Robotics standout Paul Ventimiglia '12 returned to campus this month to attend the Hall of Luminaries event. The New Jersey native accentuated his time at WPI by winning some notable robotics contests. In 2007 he took first place as head of the WPI team in the Battlebots IQ College Division. Two years later, in the NASA Regolith Excavation Challenge, he won the top prize of $500,000 for Moonraker, a robot that could potentially harvest lunar soil.
Following graduation his team, Bite Force, won first place on BattleBots, beating 23 other teams during the show’s six-week nationally televised run on ABC in July 2015.
Ventimiglia has also participated in the National Robotics Week at the Smithsonian Institution in Washington, D.C., where he represented WPI and showcased Moonraker. In 2007 he was part of the WPI/Mass Academy of Math and Science team that won the FIRST Robotics world championship in Atlanta, Ga.
Ventimiglia currently resides in California, where he started a robotics design consulting company, Aptyx Designs. He continues to have close ties with the WPI Robotics Engineering Department, and his undergraduate work on a robotic hand prosthesis was later used as a prototype by a team from WPI that won the prestigious Cornell Cup in 2014.
While on campus, Ventimiglia took some time to chat with the Daily Herd.
What is your job, and what does it entail?
I am a mechanical engineer at a small Silicon Valley start-up called Robby Technologies. We’re building sidewalk delivery robots, so I help build robots that are going to deliver things all around town. I spend a lot of my time doing the detailed CAD design and manufacturing of new robots. It’s sort of a new space where they are trying to get a package delivered by big companies like Amazon, or even groceries from Whole Foods via Instacart.
How far off is that?
Delivery robots already exist. They are being tested all around the world by various companies. So, certainly, it’s a big space in a big market. A lot of companies are trying to make robots do the automation for driving so that the task can be done quicker and more cost effectively.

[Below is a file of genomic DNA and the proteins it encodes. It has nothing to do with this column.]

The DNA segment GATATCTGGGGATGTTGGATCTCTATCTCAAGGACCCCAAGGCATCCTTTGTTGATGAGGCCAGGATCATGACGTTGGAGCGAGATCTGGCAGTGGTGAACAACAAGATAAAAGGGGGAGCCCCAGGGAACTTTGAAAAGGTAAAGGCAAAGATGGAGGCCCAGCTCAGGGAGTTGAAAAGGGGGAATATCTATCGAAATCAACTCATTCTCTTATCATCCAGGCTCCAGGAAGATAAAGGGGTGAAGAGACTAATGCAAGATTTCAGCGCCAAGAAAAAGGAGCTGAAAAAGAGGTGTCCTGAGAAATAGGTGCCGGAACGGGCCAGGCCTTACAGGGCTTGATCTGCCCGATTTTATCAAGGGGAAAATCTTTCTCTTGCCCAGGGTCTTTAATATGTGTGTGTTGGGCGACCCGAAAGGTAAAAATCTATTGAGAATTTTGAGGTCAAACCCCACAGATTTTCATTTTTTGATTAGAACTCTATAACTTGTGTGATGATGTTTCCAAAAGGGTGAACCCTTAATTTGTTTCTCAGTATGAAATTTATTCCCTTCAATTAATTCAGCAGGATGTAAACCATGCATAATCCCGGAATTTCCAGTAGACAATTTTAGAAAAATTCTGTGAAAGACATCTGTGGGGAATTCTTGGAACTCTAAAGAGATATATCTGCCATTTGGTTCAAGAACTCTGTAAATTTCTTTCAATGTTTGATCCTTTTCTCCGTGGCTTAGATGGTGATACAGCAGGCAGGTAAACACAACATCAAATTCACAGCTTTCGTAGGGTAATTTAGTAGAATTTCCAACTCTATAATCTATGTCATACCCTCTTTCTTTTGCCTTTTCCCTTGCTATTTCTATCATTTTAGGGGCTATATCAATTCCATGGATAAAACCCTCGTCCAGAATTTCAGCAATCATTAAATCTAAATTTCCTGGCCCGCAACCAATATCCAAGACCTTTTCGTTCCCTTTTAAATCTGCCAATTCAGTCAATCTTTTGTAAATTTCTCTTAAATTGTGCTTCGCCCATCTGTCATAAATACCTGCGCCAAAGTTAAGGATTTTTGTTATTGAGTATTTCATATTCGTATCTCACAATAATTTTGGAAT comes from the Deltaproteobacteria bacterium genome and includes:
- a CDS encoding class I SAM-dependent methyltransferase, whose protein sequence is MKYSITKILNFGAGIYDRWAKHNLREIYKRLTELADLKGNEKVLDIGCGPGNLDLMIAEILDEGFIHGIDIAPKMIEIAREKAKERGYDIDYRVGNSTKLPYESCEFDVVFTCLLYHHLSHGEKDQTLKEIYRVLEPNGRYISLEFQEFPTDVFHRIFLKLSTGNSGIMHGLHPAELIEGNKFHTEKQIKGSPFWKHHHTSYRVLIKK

What are some of your professional and personal goals?
Professionally, I’ve always dreamed of having my own giant machine shop where I can work on R&D projects—basically, be a full-time inventor or scientist—and so all of my projects are small aspects of that. But, in the end, I’d love to have a giant space where I own all the tools and can play around and tinker and build things.
Do you do that now somewhere?
I’m constantly building things, but I don’t have a space of my own. I spend a lot of my time mentoring high school students in the FIRST Robotics program, and at my job I have access to machine tools, but I’d love to own my own shop one day.
How did WPI prepare you to excel in robotics?
WPI was a big part of all of my career and robotics aspects. One of the big differentiators was that WPI had full access to all the machine shops, once you showed them that you were safe to use the tools. They would let you access the tools 24 hours a day, which is pretty different compared to other universities. As soon as I came here I was learning to use all the machine tools to build various robot projects, and WPI was very instrumental in some of the bigger engineering competitions I’ve competed in.
The biggest one was the NASA Regolith Excavation Challenge, where I led a team of people from WPI that built the robot to compete in this NASA challenge. We were able to use all the space at WPI, the people, and the resources, and especially all the machine shops in the lab to construct the robot and test it before the competition.
As a child, did you have access to any of that technology?
I’ve been interested in robotics and engineering since I was a kid. I was especially excited by watching movies—like Star Wars and Terminator and Jurassic Park—and I always wanted to build the special effects that were in the movies. I always loved watching the behind-the-scenes videos. And, then I would play with Legos, basically, and learned a lot of little engineering things about gear ratios and motors. When I was in middle school is when I first built my big robot, a Battle Bot. It was 60 pounds. Building and competing in that competition was really impressive, because when I got to go the event—I think 14 was the first event—I saw hundreds of robots and robot builders from all over the world, and I was really inspired to just keep building more robots and competing.
Do you have a favorite robot that you built?
I don’t have a favorite robot that I’ve built. I really like the design process of building robots, and once the machines are built, I think they are more of a frustration to keep running and to repair. Once a machine is finished, I sort of see all the flaws in it and the things I want to change next time, so I don’t really care about it as much once it’s done.